COMPUTATIONAL ANALYSIS OF STRUCTURAL AND NON-STRUCTURAL PROTEIN SYNTHESIZED BY CHIKUNGUNYA VIRUS - MOSQUITO BORNE DISEASE AS POTENTIAL TARGET MOLECULES FOR VACCINE. Mahdieh. Khosroheydari1, K.R. Rupesh2 1) Medical Genetic Department, Special Medical Center, P.O. Box 15815/3333, Tehran, Iran; 2) Laboratoire de Microbiologie des Environnements Extrêmes, CNRS UMR 6197, IFREMER-Centre de Brest, BP 70, 29280 PLOUZANE, France.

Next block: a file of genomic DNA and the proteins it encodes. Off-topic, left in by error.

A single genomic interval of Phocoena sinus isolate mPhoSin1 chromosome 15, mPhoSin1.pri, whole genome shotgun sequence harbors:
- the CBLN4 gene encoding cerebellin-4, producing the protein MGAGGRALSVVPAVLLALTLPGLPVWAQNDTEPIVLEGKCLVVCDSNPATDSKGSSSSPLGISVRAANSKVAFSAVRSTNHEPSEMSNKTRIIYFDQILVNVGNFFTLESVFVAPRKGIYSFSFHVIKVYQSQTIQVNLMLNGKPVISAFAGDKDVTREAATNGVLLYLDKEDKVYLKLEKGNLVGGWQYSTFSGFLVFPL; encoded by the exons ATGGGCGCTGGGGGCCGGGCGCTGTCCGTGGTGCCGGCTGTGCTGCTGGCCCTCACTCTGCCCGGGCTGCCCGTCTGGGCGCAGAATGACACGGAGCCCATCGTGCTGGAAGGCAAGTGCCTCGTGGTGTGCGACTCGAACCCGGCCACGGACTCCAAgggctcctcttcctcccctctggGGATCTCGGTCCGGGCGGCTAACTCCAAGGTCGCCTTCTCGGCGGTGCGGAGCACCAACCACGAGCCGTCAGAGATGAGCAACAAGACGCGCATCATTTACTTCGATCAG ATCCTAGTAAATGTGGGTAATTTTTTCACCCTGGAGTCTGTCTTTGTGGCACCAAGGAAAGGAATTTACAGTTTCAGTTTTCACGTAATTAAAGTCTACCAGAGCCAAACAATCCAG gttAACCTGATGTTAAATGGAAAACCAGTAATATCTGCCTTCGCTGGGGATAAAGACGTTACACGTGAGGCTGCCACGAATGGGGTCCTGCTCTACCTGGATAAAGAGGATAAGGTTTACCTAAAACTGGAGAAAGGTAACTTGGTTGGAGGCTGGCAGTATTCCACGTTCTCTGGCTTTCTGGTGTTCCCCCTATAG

Background & Objective: Chikungunya virus (CHIK) is an alphavirus borne by Aedes mosquitoes that produces a dengue-like illness in humans, characterized by fever, rash, painful arthralgia and arthritis throughout sub-Saharan Africa, Southeast Asia, and the Western Pacific. The recent widespread geographic distribution, recurrent epidemics, and infection of military personnel, travelers, and laboratory staff working with CHIK have indicated the need for more understanding and to have a efficacious vaccine. Results: In our present study we have analyzed the characteristics of structural and non-structural proteins synthesized by CHIK using computational tools and predicted the effective possible candidates for use as potential vaccine. The computational analysis of the non-structural protein revealed that it is 275.65 kDa hydrophilic protein, whose pI is 6.841 while that of the structural protein revealed a 138.88 kDa hydrophilic protein of pI 8.88. The antigenic prediction sites on the non-structural and structural proteins predicted were examined for their use in as vaccine candidates for effective control of the disease. The positions of the alpha helix and b-sheets in the secondary structure of the proteins were predicted which laid the path for 3D structural characterization of the target proteins. On analyzing the hydropathy plot, the structural protein and the non-structural protein was found to be hydrophilic. Using the nucleotide sequence of the proteins, degenerate primers were designed for its use in PCR based diagnostic identification of the CHIK. Conclusion: The primers designed could find its use as a diagnostic tool for identifying CHIK infected patients specifically and sensitively. The predicted antigenic sites on the non-structural and structural proteins could be used as effective vaccine candidate which will be further evaluated for its effectiveness by in vitro and in vivo methods.